In the summer of 1945, the USS Indianapolis was tasked with a top secret mission. The ship was to transport materials for the atomic bomb that the United States would later drop on Hiroshima, Japan. Under the leadership of Captain Charles B. McVay III, the ship accomplished its mission. From there, the ship headed off to Guam, and then to the Philippines. But before they left for the Philippines, Captain McVay requested a destroyer escort. The USS Indianapolis didn’t have submarine detection equipment, but destroyer escorts did. His request was denied. So, off he sailed into submarine infested waters.
Then Brandi tells us the story of the Caffey family murders. Terry Caffey woke up to a blast, riddled with bullets. Two men were in his bedroom. They had guns. One had a samurai sword. The men murdered his wife, Penny, and left Terry for dead. Soon, Terry smelled smoke. The men had set his house on fire. Nearly dead but desperate to get help, Terry found the strength to get himself to a neighbor’s house.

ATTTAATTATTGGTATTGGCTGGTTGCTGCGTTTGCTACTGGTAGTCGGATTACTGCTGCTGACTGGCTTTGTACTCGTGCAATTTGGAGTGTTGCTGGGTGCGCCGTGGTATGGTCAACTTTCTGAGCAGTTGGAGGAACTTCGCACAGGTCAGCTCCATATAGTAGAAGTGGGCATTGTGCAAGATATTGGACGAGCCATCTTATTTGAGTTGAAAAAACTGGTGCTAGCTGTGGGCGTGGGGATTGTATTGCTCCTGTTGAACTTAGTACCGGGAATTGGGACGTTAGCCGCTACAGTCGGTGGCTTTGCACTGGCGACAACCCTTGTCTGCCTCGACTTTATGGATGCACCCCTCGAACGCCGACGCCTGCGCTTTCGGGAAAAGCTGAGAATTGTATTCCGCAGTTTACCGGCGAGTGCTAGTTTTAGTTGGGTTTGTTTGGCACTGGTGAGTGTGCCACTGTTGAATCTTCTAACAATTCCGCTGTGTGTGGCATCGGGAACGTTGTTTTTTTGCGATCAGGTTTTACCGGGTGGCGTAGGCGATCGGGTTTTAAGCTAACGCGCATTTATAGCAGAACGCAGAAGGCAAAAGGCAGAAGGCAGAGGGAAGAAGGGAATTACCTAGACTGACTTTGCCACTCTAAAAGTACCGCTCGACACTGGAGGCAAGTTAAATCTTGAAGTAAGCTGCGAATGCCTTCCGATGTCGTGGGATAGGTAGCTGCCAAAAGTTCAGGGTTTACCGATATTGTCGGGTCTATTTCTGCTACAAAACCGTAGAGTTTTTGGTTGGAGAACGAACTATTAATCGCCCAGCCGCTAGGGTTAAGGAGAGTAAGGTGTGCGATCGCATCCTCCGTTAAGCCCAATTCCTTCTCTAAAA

And now for a note about our process. For each episode, Kristin reads a bunch of articles, then spits them back out in her very limited vocabulary. Brandi copies and pastes from the best sources on the web. And sometimes Wikipedia. (No shade, Wikipedia. We love you.) We owe a huge debt of gratitude to the real experts who covered these cases.
In this episode, Kristin pulled from:
“Captain, once a scapegoat, is absolved,” by David Stout for the New York Times
“USS Indianapolis sinking: ‘You could see sharks circling’” by Alex Last for the BBC
“USS Indianapolis,” entry on Wikipedia
“Charles B. McVay III,” entry on Wikipedia
In this episode, Brandi pulled from:
“Flesh and Blood” by Pamela Colloff, Texas Monthly
“Father Uses Family Massacre to Help Others” by David Lohr, AOLNews
“Girl, 17, Gets 2 Life Terms In Family Slay” Associated Press, CBSNews
“Family Slaughtered for Teen Love” episode Dr. Phil
“Erin Caffey” episode Killer Women with Piers Morgan